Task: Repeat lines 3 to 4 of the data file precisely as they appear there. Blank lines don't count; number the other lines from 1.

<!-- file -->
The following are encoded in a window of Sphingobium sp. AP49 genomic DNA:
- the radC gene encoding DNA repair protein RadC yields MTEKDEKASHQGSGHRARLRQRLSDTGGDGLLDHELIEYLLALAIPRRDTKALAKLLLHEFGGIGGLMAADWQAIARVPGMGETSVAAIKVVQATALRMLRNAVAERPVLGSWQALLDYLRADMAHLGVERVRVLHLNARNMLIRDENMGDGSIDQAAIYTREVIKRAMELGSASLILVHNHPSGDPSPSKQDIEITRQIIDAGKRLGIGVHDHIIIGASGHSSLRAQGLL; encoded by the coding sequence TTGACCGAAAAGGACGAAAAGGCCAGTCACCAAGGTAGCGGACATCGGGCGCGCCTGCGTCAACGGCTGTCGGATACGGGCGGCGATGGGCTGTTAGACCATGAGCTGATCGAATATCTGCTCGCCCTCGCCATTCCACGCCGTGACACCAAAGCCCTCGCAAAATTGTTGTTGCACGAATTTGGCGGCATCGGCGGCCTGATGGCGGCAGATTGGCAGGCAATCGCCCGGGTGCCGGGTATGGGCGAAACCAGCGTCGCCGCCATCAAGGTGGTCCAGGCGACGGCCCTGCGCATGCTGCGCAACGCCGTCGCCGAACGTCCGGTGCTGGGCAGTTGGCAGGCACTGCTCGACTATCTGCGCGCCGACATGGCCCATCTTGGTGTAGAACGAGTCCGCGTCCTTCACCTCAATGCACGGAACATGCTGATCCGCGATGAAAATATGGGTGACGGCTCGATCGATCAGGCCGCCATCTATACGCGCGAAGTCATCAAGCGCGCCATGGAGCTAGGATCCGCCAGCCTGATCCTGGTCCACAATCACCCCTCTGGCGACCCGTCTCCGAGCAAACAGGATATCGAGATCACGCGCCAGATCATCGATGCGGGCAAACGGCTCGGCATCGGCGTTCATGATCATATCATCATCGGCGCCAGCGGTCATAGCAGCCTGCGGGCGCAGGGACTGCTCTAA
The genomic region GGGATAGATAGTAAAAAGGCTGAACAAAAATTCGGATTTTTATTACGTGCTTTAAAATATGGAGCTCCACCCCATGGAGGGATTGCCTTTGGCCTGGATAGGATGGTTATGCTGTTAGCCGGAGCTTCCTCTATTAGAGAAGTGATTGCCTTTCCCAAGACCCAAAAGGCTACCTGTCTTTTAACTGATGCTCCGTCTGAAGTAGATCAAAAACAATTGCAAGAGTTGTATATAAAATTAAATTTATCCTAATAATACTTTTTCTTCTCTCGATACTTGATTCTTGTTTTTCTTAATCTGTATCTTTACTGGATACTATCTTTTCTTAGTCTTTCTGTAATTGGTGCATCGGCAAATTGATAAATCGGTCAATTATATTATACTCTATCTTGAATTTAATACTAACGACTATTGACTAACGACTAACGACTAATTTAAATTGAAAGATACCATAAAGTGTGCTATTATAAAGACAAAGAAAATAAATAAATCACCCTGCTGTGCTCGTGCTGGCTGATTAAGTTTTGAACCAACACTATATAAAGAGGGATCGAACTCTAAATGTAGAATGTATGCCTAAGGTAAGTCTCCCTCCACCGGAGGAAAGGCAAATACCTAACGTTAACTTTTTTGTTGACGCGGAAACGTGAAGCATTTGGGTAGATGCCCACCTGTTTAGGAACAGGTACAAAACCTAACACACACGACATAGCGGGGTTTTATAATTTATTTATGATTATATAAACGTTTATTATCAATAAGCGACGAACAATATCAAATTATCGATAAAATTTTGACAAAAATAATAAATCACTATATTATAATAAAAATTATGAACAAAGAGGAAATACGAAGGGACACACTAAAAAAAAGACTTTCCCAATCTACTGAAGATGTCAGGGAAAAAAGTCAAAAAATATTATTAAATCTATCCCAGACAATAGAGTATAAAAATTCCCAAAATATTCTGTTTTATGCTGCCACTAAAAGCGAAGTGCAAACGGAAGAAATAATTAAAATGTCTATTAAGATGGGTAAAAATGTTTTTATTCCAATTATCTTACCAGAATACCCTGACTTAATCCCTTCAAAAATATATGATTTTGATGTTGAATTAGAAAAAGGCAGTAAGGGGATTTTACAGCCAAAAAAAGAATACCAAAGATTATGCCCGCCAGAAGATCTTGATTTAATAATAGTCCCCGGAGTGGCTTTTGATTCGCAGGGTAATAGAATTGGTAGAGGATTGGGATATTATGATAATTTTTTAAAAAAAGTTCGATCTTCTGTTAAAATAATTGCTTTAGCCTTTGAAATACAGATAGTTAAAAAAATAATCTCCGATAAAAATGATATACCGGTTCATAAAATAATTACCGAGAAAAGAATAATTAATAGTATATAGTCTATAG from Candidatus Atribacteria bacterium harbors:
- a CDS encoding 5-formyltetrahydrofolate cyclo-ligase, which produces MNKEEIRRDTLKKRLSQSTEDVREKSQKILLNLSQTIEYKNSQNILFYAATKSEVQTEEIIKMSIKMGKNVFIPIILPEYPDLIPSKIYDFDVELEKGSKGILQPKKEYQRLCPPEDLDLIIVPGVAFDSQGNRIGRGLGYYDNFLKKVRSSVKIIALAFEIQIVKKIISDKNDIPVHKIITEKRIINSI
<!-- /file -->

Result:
The genomic region GGGATAGATAGTAAAAAGGCTGAACAAAAATTCGGATTTTTATTACGTGCTTTAAAATATGGAGCTCCACCCCATGGAGGGATTGCCTTTGGCCTGGATAGGATGGTTATGCTGTTAGCCGGAGCTTCCTCTATTAGAGAAGTGATTGCCTTTCCCAAGACCCAAAAGGCTACCTGTCTTTTAACTGATGCTCCGTCTGAAGTAGATCAAAAACAATTGCAAGAGTTGTATATAAAATTAAATTTATCCTAATAATACTTTTTCTTCTCTCGATACTTGATTCTTGTTTTTCTTAATCTGTATCTTTACTGGATACTATCTTTTCTTAGTCTTTCTGTAATTGGTGCATCGGCAAATTGATAAATCGGTCAATTATATTATACTCTATCTTGAATTTAATACTAACGACTATTGACTAACGACTAACGACTAATTTAAATTGAAAGATACCATAAAGTGTGCTATTATAAAGACAAAGAAAATAAATAAATCACCCTGCTGTGCTCGTGCTGGCTGATTAAGTTTTGAACCAACACTATATAAAGAGGGATCGAACTCTAAATGTAGAATGTATGCCTAAGGTAAGTCTCCCTCCACCGGAGGAAAGGCAAATACCTAACGTTAACTTTTTTGTTGACGCGGAAACGTGAAGCATTTGGGTAGATGCCCACCTGTTTAGGAACAGGTACAAAACCTAACACACACGACATAGCGGGGTTTTATAATTTATTTATGATTATATAAACGTTTATTATCAATAAGCGACGAACAATATCAAATTATCGATAAAATTTTGACAAAAATAATAAATCACTATATTATAATAAAAATTATGAACAAAGAGGAAATACGAAGGGACACACTAAAAAAAAGACTTTCCCAATCTACTGAAGATGTCAGGGAAAAAAGTCAAAAAATATTATTAAATCTATCCCAGACAATAGAGTATAAAAATTCCCAAAATATTCTGTTTTATGCTGCCACTAAAAGCGAAGTGCAAACGGAAGAAATAATTAAAATGTCTATTAAGATGGGTAAAAATGTTTTTATTCCAATTATCTTACCAGAATACCCTGACTTAATCCCTTCAAAAATATATGATTTTGATGTTGAATTAGAAAAAGGCAGTAAGGGGATTTTACAGCCAAAAAAAGAATACCAAAGATTATGCCCGCCAGAAGATCTTGATTTAATAATAGTCCCCGGAGTGGCTTTTGATTCGCAGGGTAATAGAATTGGTAGAGGATTGGGATATTATGATAATTTTTTAAAAAAAGTTCGATCTTCTGTTAAAATAATTGCTTTAGCCTTTGAAATACAGATAGTTAAAAAAATAATCTCCGATAAAAATGATATACCGGTTCATAAAATAATTACCGAGAAAAGAATAATTAATAGTATATAGTCTATAG from Candidatus Atribacteria bacterium harbors:
- a CDS encoding 5-formyltetrahydrofolate cyclo-ligase, which produces MNKEEIRRDTLKKRLSQSTEDVREKSQKILLNLSQTIEYKNSQNILFYAATKSEVQTEEIIKMSIKMGKNVFIPIILPEYPDLIPSKIYDFDVELEKGSKGILQPKKEYQRLCPPEDLDLIIVPGVAFDSQGNRIGRGLGYYDNFLKKVRSSVKIIALAFEIQIVKKIISDKNDIPVHKIITEKRIINSI